So what does that say about the state of gun control laws in this country? One thing appears certain: the regulations aren't getting stricter. Many recent efforts to change weapons laws have been about easing them.
    Despite eight rampages that have claimed 57 lives since March 10, "it hasn't sparked any national goal to deal with this epidemic. In fact, it's going the other way," said Scott Vogel of the Freedom States Alliance, a gun control activist group.

    Even President Barack Obama has felt that sway. Last month, 65 House Democrats said they would block any attempt to resurrect an expired federal ban against assault weapons. The pro-gun Democrats, led by Rep. Mike Ross of Arkansas, wrote Attorney General Eric Holder saying they opposed not only a ban on military-style guns, but also efforts "to pass any similar law." Gun control issues would only produce "a long and divisive fight," they said, at a time when Congress should be focused on the roiling economy.

    A few states are trying to loosen gun restrictions. In the Texas Capitol - where legislators can carry guns - bills easily passed the Senate in recent weeks that would allow employees to bring weapons to work as long as they leave them locked in their cars, and let those packing heat off the legal hook if they walked into a bar that didn't have signs saying guns weren't allowed inside. The state also is considering allowing students licensed to carry a concealed weapon - there are about 300,000 such adults in Texas - to bring guns on campus.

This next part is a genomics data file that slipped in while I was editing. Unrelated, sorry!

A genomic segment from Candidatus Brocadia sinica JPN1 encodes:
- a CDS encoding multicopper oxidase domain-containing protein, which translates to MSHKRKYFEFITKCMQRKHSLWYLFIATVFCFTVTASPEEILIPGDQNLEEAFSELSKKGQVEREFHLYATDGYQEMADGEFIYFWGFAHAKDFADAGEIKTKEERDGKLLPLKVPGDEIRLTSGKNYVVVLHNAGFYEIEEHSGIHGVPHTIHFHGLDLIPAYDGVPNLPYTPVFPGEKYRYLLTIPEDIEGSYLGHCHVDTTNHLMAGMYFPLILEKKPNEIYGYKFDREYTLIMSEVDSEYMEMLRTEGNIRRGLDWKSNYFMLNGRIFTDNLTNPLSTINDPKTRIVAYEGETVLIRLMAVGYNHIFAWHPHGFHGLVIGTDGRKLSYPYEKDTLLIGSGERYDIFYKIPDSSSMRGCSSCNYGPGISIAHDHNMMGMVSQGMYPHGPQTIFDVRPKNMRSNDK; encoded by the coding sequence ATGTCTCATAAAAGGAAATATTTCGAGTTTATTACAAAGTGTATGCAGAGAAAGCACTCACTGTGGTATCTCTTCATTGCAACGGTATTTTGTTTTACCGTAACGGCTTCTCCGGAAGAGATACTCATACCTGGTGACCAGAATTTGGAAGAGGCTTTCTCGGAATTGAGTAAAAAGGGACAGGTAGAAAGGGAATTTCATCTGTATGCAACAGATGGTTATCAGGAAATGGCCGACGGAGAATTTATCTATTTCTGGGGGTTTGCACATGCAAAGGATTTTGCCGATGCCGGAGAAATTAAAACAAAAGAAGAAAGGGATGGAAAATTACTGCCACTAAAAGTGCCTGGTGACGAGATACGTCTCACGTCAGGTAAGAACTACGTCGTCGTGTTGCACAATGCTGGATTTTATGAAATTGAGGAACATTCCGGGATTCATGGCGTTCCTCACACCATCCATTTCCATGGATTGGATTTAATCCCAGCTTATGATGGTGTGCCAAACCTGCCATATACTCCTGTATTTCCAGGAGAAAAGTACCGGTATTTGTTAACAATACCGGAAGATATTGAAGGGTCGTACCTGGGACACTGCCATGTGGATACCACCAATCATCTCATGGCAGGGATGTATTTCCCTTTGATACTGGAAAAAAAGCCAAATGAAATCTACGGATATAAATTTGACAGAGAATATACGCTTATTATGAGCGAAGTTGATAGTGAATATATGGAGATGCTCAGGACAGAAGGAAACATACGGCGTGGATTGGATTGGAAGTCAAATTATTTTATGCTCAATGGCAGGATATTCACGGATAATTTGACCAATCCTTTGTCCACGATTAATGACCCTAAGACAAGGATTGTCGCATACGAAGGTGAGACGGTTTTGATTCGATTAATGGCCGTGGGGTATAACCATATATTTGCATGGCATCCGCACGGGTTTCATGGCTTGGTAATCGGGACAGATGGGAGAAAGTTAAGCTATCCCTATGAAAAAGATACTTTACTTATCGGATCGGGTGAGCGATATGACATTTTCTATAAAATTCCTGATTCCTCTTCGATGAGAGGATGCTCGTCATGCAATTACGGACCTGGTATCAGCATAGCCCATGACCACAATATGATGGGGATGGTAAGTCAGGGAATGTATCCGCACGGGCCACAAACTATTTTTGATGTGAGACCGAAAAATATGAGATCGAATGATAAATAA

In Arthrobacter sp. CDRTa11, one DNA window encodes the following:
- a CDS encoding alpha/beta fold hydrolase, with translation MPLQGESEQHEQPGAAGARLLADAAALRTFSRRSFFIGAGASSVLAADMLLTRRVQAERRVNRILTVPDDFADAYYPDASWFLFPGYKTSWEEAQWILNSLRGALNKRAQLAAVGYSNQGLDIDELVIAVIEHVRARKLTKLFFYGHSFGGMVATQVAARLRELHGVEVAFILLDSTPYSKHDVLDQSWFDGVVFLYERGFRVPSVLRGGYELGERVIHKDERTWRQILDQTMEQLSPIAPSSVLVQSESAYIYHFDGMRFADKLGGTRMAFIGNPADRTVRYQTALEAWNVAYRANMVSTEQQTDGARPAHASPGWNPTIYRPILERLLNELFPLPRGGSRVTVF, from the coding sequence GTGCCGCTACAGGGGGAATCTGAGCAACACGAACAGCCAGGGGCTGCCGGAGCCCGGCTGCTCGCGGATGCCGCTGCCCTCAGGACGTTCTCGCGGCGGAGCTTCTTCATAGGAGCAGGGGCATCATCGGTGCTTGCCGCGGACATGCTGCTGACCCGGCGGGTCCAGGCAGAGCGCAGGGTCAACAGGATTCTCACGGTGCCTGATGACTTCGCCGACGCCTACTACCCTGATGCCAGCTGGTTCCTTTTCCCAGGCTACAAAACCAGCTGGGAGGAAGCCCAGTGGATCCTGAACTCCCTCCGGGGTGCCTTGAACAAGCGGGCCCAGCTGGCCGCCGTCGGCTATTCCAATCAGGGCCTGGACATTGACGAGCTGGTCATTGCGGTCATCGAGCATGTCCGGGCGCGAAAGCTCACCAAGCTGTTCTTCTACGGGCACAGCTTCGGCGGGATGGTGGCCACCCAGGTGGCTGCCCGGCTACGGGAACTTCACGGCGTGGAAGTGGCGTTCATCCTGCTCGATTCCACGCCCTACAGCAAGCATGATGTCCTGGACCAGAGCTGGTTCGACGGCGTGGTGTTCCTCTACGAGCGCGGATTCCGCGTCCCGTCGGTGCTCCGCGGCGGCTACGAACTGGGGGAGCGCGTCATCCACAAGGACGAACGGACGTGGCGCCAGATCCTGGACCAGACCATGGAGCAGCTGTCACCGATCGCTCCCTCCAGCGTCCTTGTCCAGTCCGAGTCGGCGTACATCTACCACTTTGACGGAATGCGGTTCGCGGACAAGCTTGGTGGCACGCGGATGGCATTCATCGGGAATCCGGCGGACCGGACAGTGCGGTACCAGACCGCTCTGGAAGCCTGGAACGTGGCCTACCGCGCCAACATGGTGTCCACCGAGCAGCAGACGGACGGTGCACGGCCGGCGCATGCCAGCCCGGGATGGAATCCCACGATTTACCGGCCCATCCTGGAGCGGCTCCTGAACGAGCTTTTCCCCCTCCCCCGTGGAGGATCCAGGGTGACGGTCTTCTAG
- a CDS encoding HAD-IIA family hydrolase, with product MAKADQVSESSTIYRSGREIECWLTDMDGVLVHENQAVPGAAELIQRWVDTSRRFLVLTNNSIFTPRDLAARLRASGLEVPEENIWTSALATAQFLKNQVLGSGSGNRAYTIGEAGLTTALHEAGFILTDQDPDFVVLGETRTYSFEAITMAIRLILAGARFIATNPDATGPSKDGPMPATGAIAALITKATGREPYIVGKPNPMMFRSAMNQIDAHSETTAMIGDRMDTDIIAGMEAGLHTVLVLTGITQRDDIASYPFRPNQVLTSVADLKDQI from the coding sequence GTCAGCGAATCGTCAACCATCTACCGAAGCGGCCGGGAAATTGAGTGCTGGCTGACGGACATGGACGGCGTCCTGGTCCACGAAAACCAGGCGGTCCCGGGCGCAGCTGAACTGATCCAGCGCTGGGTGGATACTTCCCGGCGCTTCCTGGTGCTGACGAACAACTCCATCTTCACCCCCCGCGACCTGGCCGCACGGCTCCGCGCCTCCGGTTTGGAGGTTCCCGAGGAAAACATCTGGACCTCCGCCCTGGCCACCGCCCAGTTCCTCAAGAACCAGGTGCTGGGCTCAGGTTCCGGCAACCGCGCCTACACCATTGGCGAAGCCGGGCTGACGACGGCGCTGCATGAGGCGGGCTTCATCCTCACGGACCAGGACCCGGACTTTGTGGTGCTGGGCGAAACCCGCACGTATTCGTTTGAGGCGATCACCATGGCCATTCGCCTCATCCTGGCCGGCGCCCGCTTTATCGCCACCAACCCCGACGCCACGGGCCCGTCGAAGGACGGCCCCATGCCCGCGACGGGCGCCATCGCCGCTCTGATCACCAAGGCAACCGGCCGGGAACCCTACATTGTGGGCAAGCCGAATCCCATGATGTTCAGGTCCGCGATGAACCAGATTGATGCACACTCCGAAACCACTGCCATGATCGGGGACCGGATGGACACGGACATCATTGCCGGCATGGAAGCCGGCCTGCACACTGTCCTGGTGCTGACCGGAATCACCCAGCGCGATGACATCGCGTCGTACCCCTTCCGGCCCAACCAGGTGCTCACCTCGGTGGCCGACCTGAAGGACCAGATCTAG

Kansas plans to put a measure on its 2010 ballot that would rewrite the state constitution to make gun ownership a personal, rather than collective, right. In Tennessee, lawmakers made progress this month toward allowing guns to be carried in state and local parks.

    "I think you're seeing a continuing change of culture," Vogel said. "I think the gun lobby wants to take away any stigma to gun ownership. I think they feel emboldened, like who's going to stop them?"

    The National Rifle Association, the country's most powerful gun lobbying group, declined to comment this week on gun control laws. "Now is not the time to debate politics or discuss policy. It is time for families and communities to grieve and to heal," it said in a prepared statement.

    Groups such as Vogel's, and the Brady Campaign to Prevent Gun Violence, say existing laws are already too weak - just look at the men who received gun permits, legally bought high-powered weapons, and then mowed down family, friends and total strangers in these past few weeks, they say.